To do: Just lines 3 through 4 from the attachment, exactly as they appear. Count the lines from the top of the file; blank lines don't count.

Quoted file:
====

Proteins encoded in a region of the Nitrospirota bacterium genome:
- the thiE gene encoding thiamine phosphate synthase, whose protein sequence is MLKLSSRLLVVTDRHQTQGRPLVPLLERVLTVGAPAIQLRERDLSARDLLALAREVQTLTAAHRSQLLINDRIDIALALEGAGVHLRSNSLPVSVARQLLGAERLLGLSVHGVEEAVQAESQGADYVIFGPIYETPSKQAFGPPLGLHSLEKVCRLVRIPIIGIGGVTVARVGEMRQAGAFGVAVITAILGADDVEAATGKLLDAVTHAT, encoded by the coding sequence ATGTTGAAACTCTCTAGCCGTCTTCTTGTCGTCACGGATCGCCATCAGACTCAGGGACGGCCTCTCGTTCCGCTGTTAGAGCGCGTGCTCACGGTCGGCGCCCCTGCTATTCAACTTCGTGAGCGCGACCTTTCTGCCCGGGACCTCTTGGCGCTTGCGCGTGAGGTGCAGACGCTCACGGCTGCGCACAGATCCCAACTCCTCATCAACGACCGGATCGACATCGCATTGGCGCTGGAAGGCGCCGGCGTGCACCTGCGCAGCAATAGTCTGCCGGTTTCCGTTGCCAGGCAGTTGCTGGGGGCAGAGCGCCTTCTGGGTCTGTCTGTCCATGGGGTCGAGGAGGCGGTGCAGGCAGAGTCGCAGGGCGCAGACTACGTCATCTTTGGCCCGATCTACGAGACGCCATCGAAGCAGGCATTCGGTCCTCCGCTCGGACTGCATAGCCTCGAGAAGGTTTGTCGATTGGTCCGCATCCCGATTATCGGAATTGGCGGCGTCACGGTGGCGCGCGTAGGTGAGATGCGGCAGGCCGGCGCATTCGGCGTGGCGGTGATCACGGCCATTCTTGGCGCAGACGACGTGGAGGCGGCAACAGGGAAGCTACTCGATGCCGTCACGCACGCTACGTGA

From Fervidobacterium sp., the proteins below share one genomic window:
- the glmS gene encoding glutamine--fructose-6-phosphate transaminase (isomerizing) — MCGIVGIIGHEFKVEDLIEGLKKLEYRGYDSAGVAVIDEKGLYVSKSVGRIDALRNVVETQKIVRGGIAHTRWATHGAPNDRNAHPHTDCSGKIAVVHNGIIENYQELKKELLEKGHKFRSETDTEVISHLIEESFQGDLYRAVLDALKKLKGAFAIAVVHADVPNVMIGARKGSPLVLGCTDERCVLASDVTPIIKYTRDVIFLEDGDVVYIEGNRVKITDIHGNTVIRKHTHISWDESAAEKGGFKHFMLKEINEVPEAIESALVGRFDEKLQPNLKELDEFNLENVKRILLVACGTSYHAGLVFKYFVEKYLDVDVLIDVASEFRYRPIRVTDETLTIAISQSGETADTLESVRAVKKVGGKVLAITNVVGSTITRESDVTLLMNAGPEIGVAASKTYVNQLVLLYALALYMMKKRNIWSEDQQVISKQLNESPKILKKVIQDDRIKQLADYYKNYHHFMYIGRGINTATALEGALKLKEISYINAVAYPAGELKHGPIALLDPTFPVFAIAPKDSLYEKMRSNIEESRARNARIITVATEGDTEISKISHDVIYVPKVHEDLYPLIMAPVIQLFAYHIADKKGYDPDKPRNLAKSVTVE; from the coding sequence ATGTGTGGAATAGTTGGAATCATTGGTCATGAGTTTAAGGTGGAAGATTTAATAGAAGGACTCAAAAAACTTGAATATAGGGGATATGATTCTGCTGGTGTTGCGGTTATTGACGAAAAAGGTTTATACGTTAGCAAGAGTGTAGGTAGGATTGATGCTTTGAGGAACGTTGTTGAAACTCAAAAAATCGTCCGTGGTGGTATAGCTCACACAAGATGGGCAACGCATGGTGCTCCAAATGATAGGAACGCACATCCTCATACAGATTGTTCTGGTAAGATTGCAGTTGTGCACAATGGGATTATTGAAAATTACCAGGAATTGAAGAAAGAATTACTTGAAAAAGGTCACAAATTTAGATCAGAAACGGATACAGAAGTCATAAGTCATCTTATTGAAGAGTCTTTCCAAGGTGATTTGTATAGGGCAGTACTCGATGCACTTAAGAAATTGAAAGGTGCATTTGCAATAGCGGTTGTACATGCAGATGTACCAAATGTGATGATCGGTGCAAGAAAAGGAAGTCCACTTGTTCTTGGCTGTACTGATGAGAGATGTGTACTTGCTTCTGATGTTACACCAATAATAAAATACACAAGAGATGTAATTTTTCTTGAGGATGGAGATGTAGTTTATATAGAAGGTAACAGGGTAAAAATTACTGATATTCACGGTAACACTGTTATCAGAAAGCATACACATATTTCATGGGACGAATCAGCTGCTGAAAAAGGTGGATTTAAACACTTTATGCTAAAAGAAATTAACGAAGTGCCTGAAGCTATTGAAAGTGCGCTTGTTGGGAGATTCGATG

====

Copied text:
From Fervidobacterium sp., the proteins below share one genomic window:
- the glmS gene encoding glutamine--fructose-6-phosphate transaminase (isomerizing) — MCGIVGIIGHEFKVEDLIEGLKKLEYRGYDSAGVAVIDEKGLYVSKSVGRIDALRNVVETQKIVRGGIAHTRWATHGAPNDRNAHPHTDCSGKIAVVHNGIIENYQELKKELLEKGHKFRSETDTEVISHLIEESFQGDLYRAVLDALKKLKGAFAIAVVHADVPNVMIGARKGSPLVLGCTDERCVLASDVTPIIKYTRDVIFLEDGDVVYIEGNRVKITDIHGNTVIRKHTHISWDESAAEKGGFKHFMLKEINEVPEAIESALVGRFDEKLQPNLKELDEFNLENVKRILLVACGTSYHAGLVFKYFVEKYLDVDVLIDVASEFRYRPIRVTDETLTIAISQSGETADTLESVRAVKKVGGKVLAITNVVGSTITRESDVTLLMNAGPEIGVAASKTYVNQLVLLYALALYMMKKRNIWSEDQQVISKQLNESPKILKKVIQDDRIKQLADYYKNYHHFMYIGRGINTATALEGALKLKEISYINAVAYPAGELKHGPIALLDPTFPVFAIAPKDSLYEKMRSNIEESRARNARIITVATEGDTEISKISHDVIYVPKVHEDLYPLIMAPVIQLFAYHIADKKGYDPDKPRNLAKSVTVE; from the coding sequence ATGTGTGGAATAGTTGGAATCATTGGTCATGAGTTTAAGGTGGAAGATTTAATAGAAGGACTCAAAAAACTTGAATATAGGGGATATGATTCTGCTGGTGTTGCGGTTATTGACGAAAAAGGTTTATACGTTAGCAAGAGTGTAGGTAGGATTGATGCTTTGAGGAACGTTGTTGAAACTCAAAAAATCGTCCGTGGTGGTATAGCTCACACAAGATGGGCAACGCATGGTGCTCCAAATGATAGGAACGCACATCCTCATACAGATTGTTCTGGTAAGATTGCAGTTGTGCACAATGGGATTATTGAAAATTACCAGGAATTGAAGAAAGAATTACTTGAAAAAGGTCACAAATTTAGATCAGAAACGGATACAGAAGTCATAAGTCATCTTATTGAAGAGTCTTTCCAAGGTGATTTGTATAGGGCAGTACTCGATGCACTTAAGAAATTGAAAGGTGCATTTGCAATAGCGGTTGTACATGCAGATGTACCAAATGTGATGATCGGTGCAAGAAAAGGAAGTCCACTTGTTCTTGGCTGTACTGATGAGAGATGTGTACTTGCTTCTGATGTTACACCAATAATAAAATACACAAGAGATGTAATTTTTCTTGAGGATGGAGATGTAGTTTATATAGAAGGTAACAGGGTAAAAATTACTGATATTCACGGTAACACTGTTATCAGAAAGCATACACATATTTCATGGGACGAATCAGCTGCTGAAAAAGGTGGATTTAAACACTTTATGCTAAAAGAAATTAACGAAGTGCCTGAAGCTATTGAAAGTGCGCTTGTTGGGAGATTCGATG